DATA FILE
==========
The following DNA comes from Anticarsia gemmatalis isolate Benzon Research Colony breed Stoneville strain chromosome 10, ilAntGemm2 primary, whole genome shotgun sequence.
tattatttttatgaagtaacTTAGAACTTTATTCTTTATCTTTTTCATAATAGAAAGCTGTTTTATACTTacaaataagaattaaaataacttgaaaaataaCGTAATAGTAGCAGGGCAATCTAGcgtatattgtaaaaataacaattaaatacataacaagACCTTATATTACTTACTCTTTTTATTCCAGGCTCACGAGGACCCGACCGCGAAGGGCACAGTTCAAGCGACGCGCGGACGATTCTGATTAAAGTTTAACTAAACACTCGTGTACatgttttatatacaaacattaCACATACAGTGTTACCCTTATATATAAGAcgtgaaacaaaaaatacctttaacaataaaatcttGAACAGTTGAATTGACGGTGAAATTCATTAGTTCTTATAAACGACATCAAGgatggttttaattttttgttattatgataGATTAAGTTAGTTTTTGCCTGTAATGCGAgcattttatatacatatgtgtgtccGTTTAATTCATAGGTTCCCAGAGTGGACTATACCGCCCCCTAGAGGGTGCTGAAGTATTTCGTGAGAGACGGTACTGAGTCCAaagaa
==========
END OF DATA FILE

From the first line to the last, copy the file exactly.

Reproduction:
The following DNA comes from Anticarsia gemmatalis isolate Benzon Research Colony breed Stoneville strain chromosome 10, ilAntGemm2 primary, whole genome shotgun sequence.
tattatttttatgaagtaacTTAGAACTTTATTCTTTATCTTTTTCATAATAGAAAGCTGTTTTATACTTacaaataagaattaaaataacttgaaaaataaCGTAATAGTAGCAGGGCAATCTAGcgtatattgtaaaaataacaattaaatacataacaagACCTTATATTACTTACTCTTTTTATTCCAGGCTCACGAGGACCCGACCGCGAAGGGCACAGTTCAAGCGACGCGCGGACGATTCTGATTAAAGTTTAACTAAACACTCGTGTACatgttttatatacaaacattaCACATACAGTGTTACCCTTATATATAAGAcgtgaaacaaaaaatacctttaacaataaaatcttGAACAGTTGAATTGACGGTGAAATTCATTAGTTCTTATAAACGACATCAAGgatggttttaattttttgttattatgataGATTAAGTTAGTTTTTGCCTGTAATGCGAgcattttatatacatatgtgtgtccGTTTAATTCATAGGTTCCCAGAGTGGACTATACCGCCCCCTAGAGGGTGCTGAAGTATTTCGTGAGAGACGGTACTGAGTCCAaagaa